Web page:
by Tim Gilmore, 1/9/2021
The strangest sensation, what could better say Florida? For something so unnatural to be born of a natural disaster exemplified a vertigo made stable and secure. That some people felt this way all the time was unimaginable.
Across the roof angled toward sand and sky shouted the giant block letters, “THE ‘MYSTERIOUS’ HOUSE” and a brief explanation. The note on the postcard waxed barely more verbose. “This House was found in its present position after a severe storm October, 1922, at Atlantic Beach, near Jacksonville, Florida. It has mystified thousands who marvel at the queer sensation and natural thrill it causes.”
In this case, Atlantic Beach really was Neptune, part of Pablo Beach before Pablo Beach was Jacksonville Beach, out of which formed Neptune Beach on the former line between Pablo and Atlantic. The word “mysterious,” for some reason, wore quotation marks, as though the house weren’t really mysterious at all, just pretending.
But people shouldn’t be able to stand at such angles. Gravity didn’t work that way. The men in dark cloaks and brimmed hats stood upright in mid-fall. But they weren’t falling. They weren’t off balance. They seemed to walk against the world this way, at an angle, as though, as though, as though the earth were spinning on an axis in space.
So what if no hurricane hit the Jacksonville area in 1922? The operators of The Mysterious House claimed only a “severe storm.” A weak tropical storm blew ashore west of the Florida/Alabama line, but that was almost 400 miles away. Walk through that house, however, and you’d be convinced. You’d understand just what damage the wrath of Mother Nature, that primordial virago, could work.
There were also postcards and brochures for a similar house in nearby St. Augustine. They asked, “What is this power that haunts the mystery house? It makes a person shrink a foot before your very eyes…Toss a ball in the air and it travels away from you and then returns!…Walk at a 45 degree angle and feel the terrifyingly powerful pull of the Earth at this spot.”
Tim Hollis’s 1999 book Dixie Before Disney, 100 Years of Roadside Fun mentions both conundrums, calling the Atlantic/Neptune Beach house “one of those standard built-on-an-angle attractions that could be found in any good resort,” yet assuming also that “some enterprising soul” had wandered the beach after “a storm caused a large house to topple onto the sand,” and made that garbled geometry, “as is,” this attraction.
“Unbelievable,” people said. “You felt like you were walking up the wall.”
In a 2006 article called “Neptune Beach, Florida Before 1931,” beach historian Donald Mabry mentions The Mysterious House and its strange placement on the 1924 Sanborn Fire Insurance map.
The commonly accepted but still occasionally disputed story of the origins of Neptune claims an early resident named Dan Wheeler lived at the ocean at the current boundary of Neptune Beach and Atlantic Beach and commuted daily to Jacksonville by train from Mayport, the fishing village north of Atlantic. Hating the hike, Wheeler built his own train station close to his back door and called the stop “Neptune” in 1922. Mabry calls that story into question, however, pointing to an Atlantic Beach Corporation map that included Neptune and was drawn possibly as early as 1917.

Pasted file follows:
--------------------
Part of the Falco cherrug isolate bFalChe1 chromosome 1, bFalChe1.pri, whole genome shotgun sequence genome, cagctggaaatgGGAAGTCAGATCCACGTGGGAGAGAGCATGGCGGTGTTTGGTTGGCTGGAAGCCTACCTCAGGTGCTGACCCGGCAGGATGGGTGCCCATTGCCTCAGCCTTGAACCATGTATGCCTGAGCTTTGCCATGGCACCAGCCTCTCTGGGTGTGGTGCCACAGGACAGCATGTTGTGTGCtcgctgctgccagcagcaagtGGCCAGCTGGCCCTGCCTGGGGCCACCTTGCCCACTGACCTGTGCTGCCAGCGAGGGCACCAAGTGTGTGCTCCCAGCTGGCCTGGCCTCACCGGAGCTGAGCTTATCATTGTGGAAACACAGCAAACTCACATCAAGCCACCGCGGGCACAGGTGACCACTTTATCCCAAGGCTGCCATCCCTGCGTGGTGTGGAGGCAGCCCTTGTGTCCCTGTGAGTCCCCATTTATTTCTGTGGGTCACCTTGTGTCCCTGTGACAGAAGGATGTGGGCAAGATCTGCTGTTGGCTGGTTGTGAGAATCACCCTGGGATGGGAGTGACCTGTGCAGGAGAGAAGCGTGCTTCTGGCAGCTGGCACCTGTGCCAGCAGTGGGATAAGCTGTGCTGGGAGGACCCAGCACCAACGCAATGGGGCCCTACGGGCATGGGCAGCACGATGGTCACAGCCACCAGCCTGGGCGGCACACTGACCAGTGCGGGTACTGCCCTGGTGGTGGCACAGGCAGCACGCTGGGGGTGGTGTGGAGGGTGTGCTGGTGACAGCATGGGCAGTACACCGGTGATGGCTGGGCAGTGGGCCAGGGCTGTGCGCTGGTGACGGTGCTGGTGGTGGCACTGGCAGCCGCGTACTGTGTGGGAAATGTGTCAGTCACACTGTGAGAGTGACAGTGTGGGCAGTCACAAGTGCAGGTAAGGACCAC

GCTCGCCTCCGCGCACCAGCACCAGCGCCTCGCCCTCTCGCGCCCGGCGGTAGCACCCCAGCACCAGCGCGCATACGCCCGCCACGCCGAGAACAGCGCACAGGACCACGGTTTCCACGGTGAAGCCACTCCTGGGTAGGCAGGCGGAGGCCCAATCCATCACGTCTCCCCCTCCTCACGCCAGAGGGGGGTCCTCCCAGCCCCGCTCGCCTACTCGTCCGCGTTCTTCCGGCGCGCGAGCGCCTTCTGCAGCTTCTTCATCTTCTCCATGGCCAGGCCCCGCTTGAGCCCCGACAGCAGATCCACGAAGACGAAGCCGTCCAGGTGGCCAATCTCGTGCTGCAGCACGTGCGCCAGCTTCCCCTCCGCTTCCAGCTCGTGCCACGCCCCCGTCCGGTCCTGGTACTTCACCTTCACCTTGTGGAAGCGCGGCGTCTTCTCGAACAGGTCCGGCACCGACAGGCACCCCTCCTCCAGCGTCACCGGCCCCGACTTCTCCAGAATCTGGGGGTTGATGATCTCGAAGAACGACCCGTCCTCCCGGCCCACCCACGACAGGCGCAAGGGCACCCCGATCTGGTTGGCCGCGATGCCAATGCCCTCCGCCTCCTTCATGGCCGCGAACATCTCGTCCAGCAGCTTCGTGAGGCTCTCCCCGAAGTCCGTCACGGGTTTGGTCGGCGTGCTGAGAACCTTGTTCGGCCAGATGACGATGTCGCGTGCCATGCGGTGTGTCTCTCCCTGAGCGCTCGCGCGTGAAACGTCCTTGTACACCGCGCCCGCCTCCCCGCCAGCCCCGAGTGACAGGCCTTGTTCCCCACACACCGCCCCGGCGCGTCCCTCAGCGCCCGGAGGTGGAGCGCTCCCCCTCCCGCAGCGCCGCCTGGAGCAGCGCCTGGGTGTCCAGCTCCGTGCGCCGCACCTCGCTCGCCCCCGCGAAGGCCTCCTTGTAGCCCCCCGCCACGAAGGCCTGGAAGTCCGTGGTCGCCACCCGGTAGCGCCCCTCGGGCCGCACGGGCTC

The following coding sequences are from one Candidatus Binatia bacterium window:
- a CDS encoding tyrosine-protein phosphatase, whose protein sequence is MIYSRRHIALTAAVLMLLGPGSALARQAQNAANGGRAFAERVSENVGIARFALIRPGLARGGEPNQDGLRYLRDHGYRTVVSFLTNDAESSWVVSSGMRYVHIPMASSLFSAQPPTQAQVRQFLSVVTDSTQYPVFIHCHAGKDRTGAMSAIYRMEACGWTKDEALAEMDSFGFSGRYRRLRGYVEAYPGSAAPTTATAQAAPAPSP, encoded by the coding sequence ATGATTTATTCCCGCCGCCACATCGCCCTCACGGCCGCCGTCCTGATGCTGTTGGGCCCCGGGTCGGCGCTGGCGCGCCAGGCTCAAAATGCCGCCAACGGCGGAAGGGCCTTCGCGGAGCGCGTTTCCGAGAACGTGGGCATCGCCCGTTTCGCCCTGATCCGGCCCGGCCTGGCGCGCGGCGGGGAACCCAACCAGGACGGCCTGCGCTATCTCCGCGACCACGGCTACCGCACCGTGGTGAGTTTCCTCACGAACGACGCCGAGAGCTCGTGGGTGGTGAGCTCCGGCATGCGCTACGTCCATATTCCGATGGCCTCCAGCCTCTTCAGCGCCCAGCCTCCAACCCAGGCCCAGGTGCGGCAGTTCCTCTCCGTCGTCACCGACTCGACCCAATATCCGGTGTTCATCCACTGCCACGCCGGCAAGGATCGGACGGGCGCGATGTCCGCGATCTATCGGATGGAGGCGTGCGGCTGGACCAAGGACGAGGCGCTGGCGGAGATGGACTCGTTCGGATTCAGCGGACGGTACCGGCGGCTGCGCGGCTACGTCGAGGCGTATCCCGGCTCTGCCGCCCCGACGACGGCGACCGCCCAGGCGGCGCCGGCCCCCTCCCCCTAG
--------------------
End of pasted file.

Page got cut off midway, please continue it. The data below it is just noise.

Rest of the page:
The 1924 Sanborn map calls the beach at Neptune “Ocean Boulevard” and shows a house crooked at the beachfront of Lemon Street, far out toward the ocean from all other built structures, and called “Mysterious House.” Houses from the 19-teens and early ’20s still stand on Lemon Street and at the foot of Cedar, but no houses, of course, stand out on the beach between the dunes and waves.
But that’s where the Mysterious House stood. Some said the storm sucked it out to sea and tossed it back up on the beach just there, just like Jonah, when called by God to travel to the evil city of Nineveh and preach, when he went down to Joppa instead and found a ship headed for Tarshish and fled the calling of God who always gets you in the end, when God hurled a great wind on the sea to break up the ship so a beast of the oceanic depths would swallow Jonah whole and vomit him up where God wanted him to be.
In recent years, drinkers at the foot of Lemon Street, a few of them, claimed entrance into the long vanished Mysterious House. Their vertigo and loss of proprioception is easily enough explained. Only so many double lemon gimlets—lemon juice, lemon curd, double gin—can 100 pound female college students sink before the world turns tipsy and topsy turvy and frat boys consume but so many boilermakers, rye and imperial stout, before their inner amygdalar baboon seeks to set all the rest of the world to its own dimensions. The Lemon Bar is best for a lazy drink on afternoons when all the rest of the world recedes.
Al Mosher, the landlord of St. Augustine’s Mystery House quoted visitors’ suppositions “that an atomic reaction has taken place,” though Shirley Jackson found the haunting of Hill House due to its being a “masterpiece of architectural misdirection.” Standing on the deck of the Lemon Bar, looking out to sea, you see where the Mysterious House collapsed into itself like a defeated accordion, far out toward the reach of higher tides. Some mornings, crabs skitter sideways through the living room angled against the fireplace. Jellyfish, in their suicidal season, cast themselves at the funhouse like martyrs. Now the Mysterious House is gone. Yet under the right conditions, you might draw its contours up from obsolete maps, desperate drunkenness and the approach, from continents thousands of miles away, of oncoming storms.